With this book, there’s a mix of both. Jessica and Joy are based upon my mother and me. Clay was real. So was Bill McKendrick, but I embellished his position in the town quite a bit for the novel. Thaddeus and Clytus, Clay’s father, I created, although I did include details about real people I’ve known in their characterizations.
Usually, my characters are mostly made up. This is the first time I’ve included real people, and it was kind of scary at first. I am still wondering what readers are going to think of these people. I guess time will tell!
Q: Are you consciously aware of the plot before you begin a novel, or do you discover it as you write?
With The Promised Land, a number of events depicted in the book actually happened, so that part of the plot’s development was easy. In the cases where I was writing fictional segments, I was pretty aware of what was going to be going on in advance. I wrote an outline of the book on index cards, something I’d never done before. Each card had a scene on it, with some brief description. This way, I knew what direction I was going in, but I could veer off down a different path if I wanted to.
Q: Your book is set in Willets Point, Florida. Can you tell us why you chose this city in particular?
It’s a fictitious city, first of all, though it’s based on a place where I actually lived. The city (town, really) plays a key role in the plot, as it’s pretty small and everybody knows everybody’s business. And, despite the signing of the Civil Rights Act into law two years prior, blatant bigotry still exists in this place. It’s kind of isolated, and I remember the smells of it to this day. I tried to depict it as accurately as I could. It was a pretty bleak place.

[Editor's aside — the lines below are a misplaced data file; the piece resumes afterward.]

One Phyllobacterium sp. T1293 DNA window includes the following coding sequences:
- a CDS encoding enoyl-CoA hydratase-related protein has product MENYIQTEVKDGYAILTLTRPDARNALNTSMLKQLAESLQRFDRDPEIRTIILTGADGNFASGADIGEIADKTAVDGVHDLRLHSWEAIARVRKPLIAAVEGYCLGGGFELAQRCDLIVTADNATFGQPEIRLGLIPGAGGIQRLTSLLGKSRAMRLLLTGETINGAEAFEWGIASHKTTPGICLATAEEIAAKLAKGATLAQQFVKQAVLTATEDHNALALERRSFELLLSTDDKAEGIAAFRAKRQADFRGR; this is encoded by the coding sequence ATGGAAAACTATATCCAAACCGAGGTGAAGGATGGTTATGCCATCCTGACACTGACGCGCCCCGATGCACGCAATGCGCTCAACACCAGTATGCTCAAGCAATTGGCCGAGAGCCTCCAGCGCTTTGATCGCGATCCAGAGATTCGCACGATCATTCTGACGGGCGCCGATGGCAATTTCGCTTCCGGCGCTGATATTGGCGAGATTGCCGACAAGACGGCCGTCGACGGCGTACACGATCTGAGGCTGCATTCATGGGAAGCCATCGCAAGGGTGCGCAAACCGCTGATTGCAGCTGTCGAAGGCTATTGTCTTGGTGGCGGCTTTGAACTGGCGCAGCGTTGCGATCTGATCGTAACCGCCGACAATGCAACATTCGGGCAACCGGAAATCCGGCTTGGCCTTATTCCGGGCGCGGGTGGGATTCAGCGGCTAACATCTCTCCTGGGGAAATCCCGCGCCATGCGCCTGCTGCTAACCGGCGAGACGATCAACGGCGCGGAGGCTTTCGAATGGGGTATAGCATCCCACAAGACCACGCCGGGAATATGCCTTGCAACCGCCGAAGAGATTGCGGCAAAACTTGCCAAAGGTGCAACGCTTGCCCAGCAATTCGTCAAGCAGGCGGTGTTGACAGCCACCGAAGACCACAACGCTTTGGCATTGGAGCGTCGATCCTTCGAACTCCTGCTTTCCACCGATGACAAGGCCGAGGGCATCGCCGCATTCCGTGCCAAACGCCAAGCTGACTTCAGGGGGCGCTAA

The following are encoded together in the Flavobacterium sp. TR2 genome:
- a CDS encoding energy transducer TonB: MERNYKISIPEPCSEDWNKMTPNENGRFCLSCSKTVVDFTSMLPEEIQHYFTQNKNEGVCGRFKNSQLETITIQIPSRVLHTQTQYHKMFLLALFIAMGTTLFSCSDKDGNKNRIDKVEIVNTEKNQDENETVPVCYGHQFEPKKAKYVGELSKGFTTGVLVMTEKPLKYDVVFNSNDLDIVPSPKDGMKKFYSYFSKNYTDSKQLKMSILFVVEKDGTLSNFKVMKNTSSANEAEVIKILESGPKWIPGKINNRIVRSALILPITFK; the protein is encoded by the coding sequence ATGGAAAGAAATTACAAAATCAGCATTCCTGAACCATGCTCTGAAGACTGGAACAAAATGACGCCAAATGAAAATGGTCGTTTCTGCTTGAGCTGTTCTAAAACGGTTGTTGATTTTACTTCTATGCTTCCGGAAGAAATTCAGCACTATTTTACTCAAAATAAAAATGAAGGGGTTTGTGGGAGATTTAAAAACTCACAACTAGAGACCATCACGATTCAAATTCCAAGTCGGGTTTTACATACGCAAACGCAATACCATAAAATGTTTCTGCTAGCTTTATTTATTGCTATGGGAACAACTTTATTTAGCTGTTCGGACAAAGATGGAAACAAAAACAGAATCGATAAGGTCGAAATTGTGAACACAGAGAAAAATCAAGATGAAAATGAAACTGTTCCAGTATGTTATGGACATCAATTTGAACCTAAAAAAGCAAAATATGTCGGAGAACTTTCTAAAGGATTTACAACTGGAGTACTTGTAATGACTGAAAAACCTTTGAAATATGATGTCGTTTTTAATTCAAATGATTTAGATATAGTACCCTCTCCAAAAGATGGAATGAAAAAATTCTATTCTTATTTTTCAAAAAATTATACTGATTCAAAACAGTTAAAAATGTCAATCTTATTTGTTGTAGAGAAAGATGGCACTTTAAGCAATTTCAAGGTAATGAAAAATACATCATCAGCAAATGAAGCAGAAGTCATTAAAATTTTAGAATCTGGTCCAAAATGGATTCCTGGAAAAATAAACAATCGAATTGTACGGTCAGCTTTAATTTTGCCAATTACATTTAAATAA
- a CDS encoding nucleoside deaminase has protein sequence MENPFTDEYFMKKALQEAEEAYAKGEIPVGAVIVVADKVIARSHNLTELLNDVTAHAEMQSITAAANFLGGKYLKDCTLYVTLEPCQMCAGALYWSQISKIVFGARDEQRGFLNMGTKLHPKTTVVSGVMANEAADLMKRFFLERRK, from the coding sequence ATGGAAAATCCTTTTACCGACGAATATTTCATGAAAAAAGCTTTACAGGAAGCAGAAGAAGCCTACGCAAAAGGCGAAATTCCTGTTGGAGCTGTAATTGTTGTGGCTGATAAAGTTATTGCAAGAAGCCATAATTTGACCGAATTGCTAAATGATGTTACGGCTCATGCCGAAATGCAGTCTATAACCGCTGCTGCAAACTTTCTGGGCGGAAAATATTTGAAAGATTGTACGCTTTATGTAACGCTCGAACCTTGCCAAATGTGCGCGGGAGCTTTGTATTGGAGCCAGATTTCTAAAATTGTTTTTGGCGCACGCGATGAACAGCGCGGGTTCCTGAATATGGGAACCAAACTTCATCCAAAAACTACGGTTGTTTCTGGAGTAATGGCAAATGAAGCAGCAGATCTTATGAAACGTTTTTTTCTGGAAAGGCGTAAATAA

Q: Does the setting play a major part in the development of your story?
The setting is key. At the time the events in this story took place, Florida was ranked 49th in terms of the quality of its public school education. My mother sought assistance for me everywhere she could. There was none. I don’t mean to sound prejudiced, because I don’t know what it’s like down there today, but I think that if this story had taken place in a larger metropolitan area, more accommodations could have been made for me. Also, the fact that the town was small and isolated helped propagate the bigotry that takes place there in the story.
Q: Open the book to page 69. What is happening?
Jessica has gotten Joy out of bed in the middle of the night. She chases Joy around the house, hitting her over and over again with a belt. No explanation is given to Joy. In the book, I suggest that Jessica was victim to some vicious voices in her head that insisted she do things she didn’t really want to do. It’s a pretty harrowing scene.
Q: Can you give us one of your best excerpts?
This is a scene where the Ku Klux Klan are laying siege to Clytus Dooley’s house. Clay and Joy are upstairs in Clay’s room, while Clytus and his wife Inga are downstairs trying to stave off the inevitable.